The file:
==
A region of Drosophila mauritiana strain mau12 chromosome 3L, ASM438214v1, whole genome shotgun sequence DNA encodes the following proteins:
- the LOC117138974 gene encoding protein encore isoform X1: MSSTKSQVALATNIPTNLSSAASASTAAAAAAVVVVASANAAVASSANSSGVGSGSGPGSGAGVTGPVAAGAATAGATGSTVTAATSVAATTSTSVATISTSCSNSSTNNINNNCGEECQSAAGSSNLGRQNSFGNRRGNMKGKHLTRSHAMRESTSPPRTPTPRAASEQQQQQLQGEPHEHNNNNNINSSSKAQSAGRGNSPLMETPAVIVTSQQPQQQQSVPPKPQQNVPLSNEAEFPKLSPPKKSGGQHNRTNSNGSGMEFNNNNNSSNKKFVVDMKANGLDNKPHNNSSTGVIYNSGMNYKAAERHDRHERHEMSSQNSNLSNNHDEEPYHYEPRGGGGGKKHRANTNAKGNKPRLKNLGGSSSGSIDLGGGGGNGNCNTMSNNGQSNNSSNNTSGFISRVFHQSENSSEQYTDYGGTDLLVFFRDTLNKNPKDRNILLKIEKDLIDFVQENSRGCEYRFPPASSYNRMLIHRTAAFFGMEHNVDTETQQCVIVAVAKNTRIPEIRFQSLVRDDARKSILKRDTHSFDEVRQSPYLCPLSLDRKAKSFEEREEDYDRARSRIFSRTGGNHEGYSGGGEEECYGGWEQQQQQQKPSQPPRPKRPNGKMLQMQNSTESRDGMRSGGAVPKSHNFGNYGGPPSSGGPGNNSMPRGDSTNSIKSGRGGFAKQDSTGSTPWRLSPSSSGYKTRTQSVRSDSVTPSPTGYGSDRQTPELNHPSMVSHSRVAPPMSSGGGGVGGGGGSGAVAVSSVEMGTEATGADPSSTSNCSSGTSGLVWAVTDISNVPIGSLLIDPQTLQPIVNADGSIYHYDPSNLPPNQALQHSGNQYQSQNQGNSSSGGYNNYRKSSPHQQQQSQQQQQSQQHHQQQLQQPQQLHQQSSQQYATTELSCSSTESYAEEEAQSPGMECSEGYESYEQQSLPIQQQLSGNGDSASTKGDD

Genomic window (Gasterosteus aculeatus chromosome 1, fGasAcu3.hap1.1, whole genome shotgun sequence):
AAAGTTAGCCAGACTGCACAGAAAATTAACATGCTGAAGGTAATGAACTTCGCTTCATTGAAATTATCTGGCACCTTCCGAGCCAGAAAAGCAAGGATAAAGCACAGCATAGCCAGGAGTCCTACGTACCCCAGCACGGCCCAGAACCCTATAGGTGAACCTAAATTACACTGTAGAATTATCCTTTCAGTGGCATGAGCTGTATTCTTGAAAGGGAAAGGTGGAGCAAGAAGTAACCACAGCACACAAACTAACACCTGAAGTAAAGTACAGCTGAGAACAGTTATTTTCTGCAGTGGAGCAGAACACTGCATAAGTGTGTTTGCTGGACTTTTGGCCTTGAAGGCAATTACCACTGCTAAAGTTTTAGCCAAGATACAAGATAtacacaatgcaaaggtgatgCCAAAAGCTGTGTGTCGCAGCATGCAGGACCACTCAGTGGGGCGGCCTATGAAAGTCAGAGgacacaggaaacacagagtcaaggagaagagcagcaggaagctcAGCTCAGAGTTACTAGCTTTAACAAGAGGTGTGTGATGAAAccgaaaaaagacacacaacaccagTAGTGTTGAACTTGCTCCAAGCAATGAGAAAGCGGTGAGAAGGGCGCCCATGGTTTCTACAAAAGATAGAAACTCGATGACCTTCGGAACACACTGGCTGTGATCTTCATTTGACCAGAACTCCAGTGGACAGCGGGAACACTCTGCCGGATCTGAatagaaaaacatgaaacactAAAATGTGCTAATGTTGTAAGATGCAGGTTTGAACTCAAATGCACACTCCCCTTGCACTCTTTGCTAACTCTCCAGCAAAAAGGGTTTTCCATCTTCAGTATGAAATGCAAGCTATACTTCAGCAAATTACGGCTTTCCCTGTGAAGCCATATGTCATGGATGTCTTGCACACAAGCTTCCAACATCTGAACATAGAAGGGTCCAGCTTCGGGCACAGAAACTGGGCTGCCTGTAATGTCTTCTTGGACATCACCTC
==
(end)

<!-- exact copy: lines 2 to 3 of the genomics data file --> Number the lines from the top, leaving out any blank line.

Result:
- the LOC117138974 gene encoding protein encore isoform X1: MSSTKSQVALATNIPTNLSSAASASTAAAAAAVVVVASANAAVASSANSSGVGSGSGPGSGAGVTGPVAAGAATAGATGSTVTAATSVAATTSTSVATISTSCSNSSTNNINNNCGEECQSAAGSSNLGRQNSFGNRRGNMKGKHLTRSHAMRESTSPPRTPTPRAASEQQQQQLQGEPHEHNNNNNINSSSKAQSAGRGNSPLMETPAVIVTSQQPQQQQSVPPKPQQNVPLSNEAEFPKLSPPKKSGGQHNRTNSNGSGMEFNNNNNSSNKKFVVDMKANGLDNKPHNNSSTGVIYNSGMNYKAAERHDRHERHEMSSQNSNLSNNHDEEPYHYEPRGGGGGKKHRANTNAKGNKPRLKNLGGSSSGSIDLGGGGGNGNCNTMSNNGQSNNSSNNTSGFISRVFHQSENSSEQYTDYGGTDLLVFFRDTLNKNPKDRNILLKIEKDLIDFVQENSRGCEYRFPPASSYNRMLIHRTAAFFGMEHNVDTETQQCVIVAVAKNTRIPEIRFQSLVRDDARKSILKRDTHSFDEVRQSPYLCPLSLDRKAKSFEEREEDYDRARSRIFSRTGGNHEGYSGGGEEECYGGWEQQQQQQKPSQPPRPKRPNGKMLQMQNSTESRDGMRSGGAVPKSHNFGNYGGPPSSGGPGNNSMPRGDSTNSIKSGRGGFAKQDSTGSTPWRLSPSSSGYKTRTQSVRSDSVTPSPTGYGSDRQTPELNHPSMVSHSRVAPPMSSGGGGVGGGGGSGAVAVSSVEMGTEATGADPSSTSNCSSGTSGLVWAVTDISNVPIGSLLIDPQTLQPIVNADGSIYHYDPSNLPPNQALQHSGNQYQSQNQGNSSSGGYNNYRKSSPHQQQQSQQQQQSQQHHQQQLQQPQQLHQQSSQQYATTELSCSSTESYAEEEAQSPGMECSEGYESYEQQSLPIQQQLSGNGDSASTKGDD

Genomic window (Gasterosteus aculeatus chromosome 1, fGasAcu3.hap1.1, whole genome shotgun sequence):